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‘The Face of Love’: Annette Bening falls for Ed Harris (twice)

Nikki (Annette Bening) meets dead ringer (Ed Harris) for her late husb
“The Face Love.”  |   IFC FILMS

Nikki (Annette Bening) meets a dead ringer (Ed Harris) for her late husband in “The Face of Love.” | IFC FILMS

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‘THE FACE OF LOVE’ ★★1⁄2

Nikki Annette Bening

Tom/Garrett Ed Harris

Roger Robin Williams

Summer Jess Weixler

IFC Films presents a film directed by Arie Posin and written by Posin and Matthew McDuffie. Running time: 92 minutes. Rated PG-13 (for brief drug references). Opens Friday at Landmark Century Centre and Landmark Renaissance in Highland Park.

Updated: April 15, 2014 6:03AM



‘The Face of Love,” a film about a woman dealing with the death of her beloved husband and the man who literally replaces him, easily could have been a madcap romantic comedy, but to his credit director and co-screenwriter Arie Posin sticks to a subtler, more serious storyline.

It’s been five years since Nikki (Annette Bening) lost her architect husband Garrett (Ed Harris) in a swimming accident in Mexico, and she is still grieving. She has a successful career, a to-die-for modern house, a loving daughter (Jess Weixler) and a pleasant life, but without Garrett she’s despondent and unhappy.

One day while wandering through one of their favorite haunts — the Los Angeles County Museum of Art — she comes across Garrett’s exact double. Shocked but fascinated, she does some sleuthing and discovers he is an art teacher named Tom (also played by Harris).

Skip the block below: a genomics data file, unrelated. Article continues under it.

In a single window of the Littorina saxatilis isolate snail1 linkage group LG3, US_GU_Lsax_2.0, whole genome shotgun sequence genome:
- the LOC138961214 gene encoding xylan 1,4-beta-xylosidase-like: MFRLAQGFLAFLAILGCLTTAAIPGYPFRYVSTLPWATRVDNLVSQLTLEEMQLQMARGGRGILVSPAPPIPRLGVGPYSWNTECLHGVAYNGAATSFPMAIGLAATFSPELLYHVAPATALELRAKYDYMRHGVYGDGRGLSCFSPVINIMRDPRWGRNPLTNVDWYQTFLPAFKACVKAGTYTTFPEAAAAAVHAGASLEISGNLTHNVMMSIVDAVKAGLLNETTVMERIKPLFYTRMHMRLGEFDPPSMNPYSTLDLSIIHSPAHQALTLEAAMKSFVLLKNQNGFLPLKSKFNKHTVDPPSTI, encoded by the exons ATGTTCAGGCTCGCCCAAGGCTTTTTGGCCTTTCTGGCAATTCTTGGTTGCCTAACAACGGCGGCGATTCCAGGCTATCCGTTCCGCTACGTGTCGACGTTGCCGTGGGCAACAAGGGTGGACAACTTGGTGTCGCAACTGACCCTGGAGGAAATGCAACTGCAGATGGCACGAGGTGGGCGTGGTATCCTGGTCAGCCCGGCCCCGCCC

What starts with art lessons quickly moves to attraction and a growing relationship. Set this movie in the ’30s or ’40s and you’d have a starring vehicle for Bogie and Bacall. But set today and with Bening and Harris as the main attraction, it’s aimed straight at the baby boomer generation.

The stars hold the film together. Bening, who looks quite lovely (yes wrinkles can be beautiful), offers a complex portrayal of a woman desperate for a connection with Tom but at the same time aware that she is treading in weird territory. She never tells Tom that her husband died (only that he left her), avoids introducing him to her friends (including her neighbor played by Robin Williams) and takes him to places frequented during her marriage to Garrett (including the resort where he died).

Harris is his usual cool, stolid self, slowly etching out a character who also is hiding a few secrets. He’s appealing as a man, defined by endless patience and grace, who tries to connect with this mysterious woman who’s walked into his life.

As the story unwinds in the thinly plotted movie with too many loose threads, one can’t help but think there’s a big reveal around the corner. That never happens but Nikki does find the truth in this complex, emotional situation that will open her eyes and force her to move on with her life.



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